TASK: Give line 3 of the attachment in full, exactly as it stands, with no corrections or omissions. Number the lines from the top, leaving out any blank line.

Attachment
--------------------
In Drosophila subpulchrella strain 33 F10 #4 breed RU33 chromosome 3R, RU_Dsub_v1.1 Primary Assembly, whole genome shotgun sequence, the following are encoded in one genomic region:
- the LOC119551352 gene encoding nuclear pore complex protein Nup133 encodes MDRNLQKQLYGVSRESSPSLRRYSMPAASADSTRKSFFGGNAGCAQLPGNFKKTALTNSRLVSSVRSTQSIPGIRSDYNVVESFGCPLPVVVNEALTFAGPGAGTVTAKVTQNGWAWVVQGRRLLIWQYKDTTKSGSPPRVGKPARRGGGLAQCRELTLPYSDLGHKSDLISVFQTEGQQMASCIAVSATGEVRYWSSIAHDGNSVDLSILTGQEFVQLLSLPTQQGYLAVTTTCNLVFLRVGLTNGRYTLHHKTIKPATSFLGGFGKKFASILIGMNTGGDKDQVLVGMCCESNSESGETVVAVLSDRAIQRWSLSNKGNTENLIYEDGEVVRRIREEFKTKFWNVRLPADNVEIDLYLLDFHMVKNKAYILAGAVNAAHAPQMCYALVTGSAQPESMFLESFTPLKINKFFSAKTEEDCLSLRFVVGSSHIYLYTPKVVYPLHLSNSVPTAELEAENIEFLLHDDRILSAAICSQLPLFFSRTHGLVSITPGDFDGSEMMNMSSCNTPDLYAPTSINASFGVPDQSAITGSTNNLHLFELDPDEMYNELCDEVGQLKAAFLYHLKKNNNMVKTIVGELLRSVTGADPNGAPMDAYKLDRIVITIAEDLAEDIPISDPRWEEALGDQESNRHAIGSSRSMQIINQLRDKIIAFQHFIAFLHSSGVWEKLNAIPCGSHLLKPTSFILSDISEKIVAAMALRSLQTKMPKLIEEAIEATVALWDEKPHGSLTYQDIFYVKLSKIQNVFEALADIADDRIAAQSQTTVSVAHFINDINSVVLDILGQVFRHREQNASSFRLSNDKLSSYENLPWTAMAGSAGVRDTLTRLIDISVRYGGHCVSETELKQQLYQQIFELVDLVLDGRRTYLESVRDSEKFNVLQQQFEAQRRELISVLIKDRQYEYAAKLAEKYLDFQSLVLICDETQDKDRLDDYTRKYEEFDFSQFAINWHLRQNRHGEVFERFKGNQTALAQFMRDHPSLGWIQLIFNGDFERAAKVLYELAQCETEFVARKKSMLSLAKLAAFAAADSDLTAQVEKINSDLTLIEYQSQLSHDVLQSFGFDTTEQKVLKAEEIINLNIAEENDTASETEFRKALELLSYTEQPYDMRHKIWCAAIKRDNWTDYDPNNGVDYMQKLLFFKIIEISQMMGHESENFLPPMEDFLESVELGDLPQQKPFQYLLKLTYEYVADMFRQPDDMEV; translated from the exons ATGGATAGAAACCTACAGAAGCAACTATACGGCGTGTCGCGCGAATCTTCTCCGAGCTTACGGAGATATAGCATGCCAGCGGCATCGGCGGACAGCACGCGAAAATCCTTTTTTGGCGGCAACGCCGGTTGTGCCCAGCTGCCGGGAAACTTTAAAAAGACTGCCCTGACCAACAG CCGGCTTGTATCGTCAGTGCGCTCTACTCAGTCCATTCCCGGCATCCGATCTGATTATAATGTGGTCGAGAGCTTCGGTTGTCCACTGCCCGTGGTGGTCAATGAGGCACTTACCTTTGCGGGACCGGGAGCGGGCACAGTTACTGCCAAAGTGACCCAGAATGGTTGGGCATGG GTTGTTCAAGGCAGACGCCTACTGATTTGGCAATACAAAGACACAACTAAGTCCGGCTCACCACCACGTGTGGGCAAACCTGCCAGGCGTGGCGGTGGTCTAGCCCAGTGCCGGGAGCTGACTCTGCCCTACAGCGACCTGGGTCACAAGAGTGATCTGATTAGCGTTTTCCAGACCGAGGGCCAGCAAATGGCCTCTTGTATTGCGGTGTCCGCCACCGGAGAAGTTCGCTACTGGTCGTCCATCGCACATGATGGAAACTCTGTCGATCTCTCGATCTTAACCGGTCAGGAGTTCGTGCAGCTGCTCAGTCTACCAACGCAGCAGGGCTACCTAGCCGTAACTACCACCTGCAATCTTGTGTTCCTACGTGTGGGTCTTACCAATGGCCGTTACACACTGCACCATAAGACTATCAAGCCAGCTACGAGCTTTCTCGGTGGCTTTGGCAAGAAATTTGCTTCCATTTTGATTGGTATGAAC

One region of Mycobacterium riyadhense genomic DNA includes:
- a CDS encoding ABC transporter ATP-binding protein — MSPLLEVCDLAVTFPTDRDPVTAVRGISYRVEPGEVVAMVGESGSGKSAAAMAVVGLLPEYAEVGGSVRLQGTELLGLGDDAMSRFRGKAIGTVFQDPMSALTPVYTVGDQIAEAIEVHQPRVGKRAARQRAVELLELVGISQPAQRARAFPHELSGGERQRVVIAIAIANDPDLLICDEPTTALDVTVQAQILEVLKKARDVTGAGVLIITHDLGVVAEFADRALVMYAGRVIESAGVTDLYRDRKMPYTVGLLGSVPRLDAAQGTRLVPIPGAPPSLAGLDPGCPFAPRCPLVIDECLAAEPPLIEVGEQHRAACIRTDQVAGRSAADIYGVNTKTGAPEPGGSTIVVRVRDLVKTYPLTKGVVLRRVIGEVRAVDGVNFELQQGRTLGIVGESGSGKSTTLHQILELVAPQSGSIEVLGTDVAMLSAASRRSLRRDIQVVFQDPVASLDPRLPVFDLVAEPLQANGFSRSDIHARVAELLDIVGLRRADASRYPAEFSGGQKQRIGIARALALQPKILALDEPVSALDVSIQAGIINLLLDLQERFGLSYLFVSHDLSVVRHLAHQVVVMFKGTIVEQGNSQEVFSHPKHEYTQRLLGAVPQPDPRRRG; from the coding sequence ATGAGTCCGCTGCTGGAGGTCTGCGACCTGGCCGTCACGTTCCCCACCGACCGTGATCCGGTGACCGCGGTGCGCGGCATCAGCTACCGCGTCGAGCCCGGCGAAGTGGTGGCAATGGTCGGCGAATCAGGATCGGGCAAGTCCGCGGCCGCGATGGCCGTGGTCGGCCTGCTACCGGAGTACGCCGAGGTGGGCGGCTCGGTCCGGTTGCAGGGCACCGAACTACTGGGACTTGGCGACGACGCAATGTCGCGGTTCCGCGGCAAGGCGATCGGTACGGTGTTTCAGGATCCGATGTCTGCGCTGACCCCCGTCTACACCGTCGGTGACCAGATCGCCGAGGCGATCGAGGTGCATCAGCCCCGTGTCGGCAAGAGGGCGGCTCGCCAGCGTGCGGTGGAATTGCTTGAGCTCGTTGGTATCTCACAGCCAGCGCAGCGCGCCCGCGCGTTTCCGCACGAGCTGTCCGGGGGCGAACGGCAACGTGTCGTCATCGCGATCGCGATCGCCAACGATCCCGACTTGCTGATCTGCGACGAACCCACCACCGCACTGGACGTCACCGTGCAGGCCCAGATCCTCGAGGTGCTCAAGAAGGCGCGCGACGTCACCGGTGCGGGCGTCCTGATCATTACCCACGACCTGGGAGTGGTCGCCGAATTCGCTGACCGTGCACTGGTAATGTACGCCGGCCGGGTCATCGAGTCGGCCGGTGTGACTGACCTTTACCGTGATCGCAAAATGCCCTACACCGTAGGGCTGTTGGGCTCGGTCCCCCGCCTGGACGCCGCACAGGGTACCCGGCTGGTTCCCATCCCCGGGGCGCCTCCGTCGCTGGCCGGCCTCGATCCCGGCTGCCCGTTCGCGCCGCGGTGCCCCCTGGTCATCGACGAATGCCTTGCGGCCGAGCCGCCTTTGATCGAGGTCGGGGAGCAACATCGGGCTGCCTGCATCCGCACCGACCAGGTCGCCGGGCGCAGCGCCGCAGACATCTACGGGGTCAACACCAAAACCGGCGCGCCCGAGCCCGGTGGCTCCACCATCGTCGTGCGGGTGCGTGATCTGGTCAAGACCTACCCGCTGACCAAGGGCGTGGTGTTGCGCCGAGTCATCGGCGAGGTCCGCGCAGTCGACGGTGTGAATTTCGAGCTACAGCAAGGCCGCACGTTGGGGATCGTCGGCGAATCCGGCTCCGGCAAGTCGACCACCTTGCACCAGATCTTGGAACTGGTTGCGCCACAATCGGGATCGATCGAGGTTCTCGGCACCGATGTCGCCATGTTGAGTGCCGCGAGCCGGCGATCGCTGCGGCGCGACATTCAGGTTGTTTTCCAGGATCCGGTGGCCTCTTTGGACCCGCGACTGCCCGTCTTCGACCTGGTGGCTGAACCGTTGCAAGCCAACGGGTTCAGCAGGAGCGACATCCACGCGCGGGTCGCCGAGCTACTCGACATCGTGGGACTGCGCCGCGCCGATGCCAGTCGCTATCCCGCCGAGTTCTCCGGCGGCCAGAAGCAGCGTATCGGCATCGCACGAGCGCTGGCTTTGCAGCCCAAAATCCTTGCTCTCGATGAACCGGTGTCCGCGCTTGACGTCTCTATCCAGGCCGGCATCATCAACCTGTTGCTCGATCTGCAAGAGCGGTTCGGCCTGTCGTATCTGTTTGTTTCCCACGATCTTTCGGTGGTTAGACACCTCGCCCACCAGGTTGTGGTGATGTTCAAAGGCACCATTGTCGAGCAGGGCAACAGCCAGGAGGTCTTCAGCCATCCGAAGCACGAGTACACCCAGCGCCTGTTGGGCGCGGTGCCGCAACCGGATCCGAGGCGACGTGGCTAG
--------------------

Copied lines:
One region of Mycobacterium riyadhense genomic DNA includes: